Unfortunately we see this album decline in terms of lyrical structure, and the once vile, gory content is toned down so tremendously that it comes off feeling commercialized. There is no trademark bovine perspective, nor overwhelming detestation of humanity, and not much that catches the ear.
As mentioned earlier, the drumming is once again at the top of the mix, and although tight and stylish, this causes its repetitive sound to stand out and also drown out the other instruments. The bass guitar is lost in the chaos, but returns powerfully for about twenty seconds in one track which is quite alarming and unexpected, as there is no reason or need for it to have happened which leaves one wondering if it's an audio glitch. The guitar, at times, is a little sloppy and off but remains fluid and creative, rarely staying on the same riff for an extended period of time. Josh Elmore also incorporates some sweep picking maneuvers, and keeps his trademark whammy squeals composed into the content.
Despite the material being adequate, there is no improvement from Humanure, and there has been an unfortunate dumbing down of the vocal and lyrical content. In truth, much of the whole of Karma. Bloody. Karma comes off stale and repackaged since it has been done before, and better than what is heard here. Due to this, the content gets old, fast, and doesn't leave a lasting impression or any truly memorable qualities.
- Villi Thorne
I feel that Cattle Decapitation have always been an enjoyable listen. In their early years they created effective, if a little unimaginative, goregrind and with 2003’s ‘To Serve Man’ they crossed over to deathgrind of a similar nature. Often enjoyable but still unoriginal and lacking the ideas to really put them on the map.
So Cattle Decapitation looked doomed to follow in the path of hundreds of deathgrind bands before them and ultimately end up releasing the same album over and over. That was until ‘Karma Bloody Karma’ was released and we were shown the extent of their new found creativity and originality.
In equal parts grind and death this album is a progressive and interestingly macabre state of affairs. The songs now have a much more defined focus on structure than their early work with enough deviation to keep the music entertaining and at times even atmospheric. What continues to impress me most about the album is its unflinching switches between death metal’s brutality, grinds erratic style and slower more haunting interludes. Alone at the Landfill is a perfect example of this as it blends genres seamlessly with an almost sludge metal intro followed by visceral deathgrind and ending in what resembles a twisted acoustic black metal end made all the more memorable by Travis Ryan’s astounding, and I do not use that word lightly, vocal work. It is one of the single most spine chilling pieces of extreme metal I have heard it truly bizarre when I think who it is coming from.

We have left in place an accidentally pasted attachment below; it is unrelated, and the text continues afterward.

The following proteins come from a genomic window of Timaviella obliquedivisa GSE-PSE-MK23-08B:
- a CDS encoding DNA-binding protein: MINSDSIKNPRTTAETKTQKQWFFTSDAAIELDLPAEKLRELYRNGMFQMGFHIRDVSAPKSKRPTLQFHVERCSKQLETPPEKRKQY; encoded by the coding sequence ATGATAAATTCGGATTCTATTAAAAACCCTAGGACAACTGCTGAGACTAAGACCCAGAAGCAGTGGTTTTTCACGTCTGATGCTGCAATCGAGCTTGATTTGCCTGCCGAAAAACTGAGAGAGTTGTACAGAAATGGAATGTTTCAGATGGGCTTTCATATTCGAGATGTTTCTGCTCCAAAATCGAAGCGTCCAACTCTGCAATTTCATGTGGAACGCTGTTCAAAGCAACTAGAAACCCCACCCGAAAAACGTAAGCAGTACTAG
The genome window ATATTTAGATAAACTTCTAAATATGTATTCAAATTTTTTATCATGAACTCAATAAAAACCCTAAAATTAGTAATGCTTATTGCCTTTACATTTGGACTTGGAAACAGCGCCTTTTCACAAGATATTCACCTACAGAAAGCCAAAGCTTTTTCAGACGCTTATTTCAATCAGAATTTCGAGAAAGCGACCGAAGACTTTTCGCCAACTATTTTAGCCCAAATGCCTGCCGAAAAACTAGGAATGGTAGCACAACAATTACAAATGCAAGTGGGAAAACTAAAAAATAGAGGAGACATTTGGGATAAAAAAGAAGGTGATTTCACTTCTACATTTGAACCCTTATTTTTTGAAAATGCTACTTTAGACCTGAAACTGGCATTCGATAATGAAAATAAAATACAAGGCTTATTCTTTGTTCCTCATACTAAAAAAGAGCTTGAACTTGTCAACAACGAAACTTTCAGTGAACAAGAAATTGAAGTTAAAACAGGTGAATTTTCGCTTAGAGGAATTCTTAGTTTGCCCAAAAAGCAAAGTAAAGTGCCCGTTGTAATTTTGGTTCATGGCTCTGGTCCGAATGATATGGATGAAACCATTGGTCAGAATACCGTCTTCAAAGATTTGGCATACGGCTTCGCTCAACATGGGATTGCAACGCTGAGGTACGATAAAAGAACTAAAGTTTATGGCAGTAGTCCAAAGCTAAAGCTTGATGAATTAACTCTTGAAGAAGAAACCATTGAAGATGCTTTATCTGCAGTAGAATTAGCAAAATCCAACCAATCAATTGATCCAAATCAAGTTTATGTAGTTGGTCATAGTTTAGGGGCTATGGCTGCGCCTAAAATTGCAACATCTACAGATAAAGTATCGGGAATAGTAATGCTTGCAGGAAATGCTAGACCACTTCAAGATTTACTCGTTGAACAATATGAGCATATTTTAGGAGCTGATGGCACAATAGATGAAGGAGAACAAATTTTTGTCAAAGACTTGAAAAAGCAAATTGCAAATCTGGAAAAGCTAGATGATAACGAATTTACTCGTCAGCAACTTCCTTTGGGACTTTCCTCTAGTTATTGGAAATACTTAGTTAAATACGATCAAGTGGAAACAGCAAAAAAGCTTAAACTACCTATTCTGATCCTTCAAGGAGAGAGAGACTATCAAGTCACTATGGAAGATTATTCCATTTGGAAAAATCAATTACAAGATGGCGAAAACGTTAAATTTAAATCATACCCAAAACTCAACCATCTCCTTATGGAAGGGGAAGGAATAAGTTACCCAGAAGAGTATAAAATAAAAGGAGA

This has to be the only deathgrind I have heard with capability of being both brutal and atmospheric in equal measure. This album harbours all the amusement of listening to a full throttle no frills death metal band but with a strange juxtaposition of also hearing something going beyond the restraints of the genre. It is progressive, it is interesting and most importantly it is memorable. The main negatives from past albums seem almost like bad dreams as they simply are not here anymore. The problem with their early attempts was a lack imagination but now we can see the bands new ideas and luckily for the extreme metal fans among us their imagination is twisted, sick and misanthropic to the very core.
I could go on to list the technical reasons for why this album is such an improvement on previous efforts. For example the production is spot on by not sterilizing the music by being too clean whilst also not being too muddy to make the music flat and ineffective. I could write for hours on the improvements to both the vocals and lyrics along with the musicianship. But I won’t. Because if you just listen to the album in full by the time the rather sinister end track rolls by I think you may have enjoyed yourself too much to care about these reasons. You may, like me, just want to find the repeat button.
I have had random run-ins with goregrind and just the grindcore genre in general. Its generally not my typically cup of tea and really only listen to it when it collides with death metal. I've listened to old school Carcass, Gorerotted, Napalm Death, and Circle of Dead Children repeatedly with the listening sessions last a day or two before I get bored. I respect the style and in the infrequent times I listen to it I enjoy it. Cattle Decapitation has opened my ears to goregrind.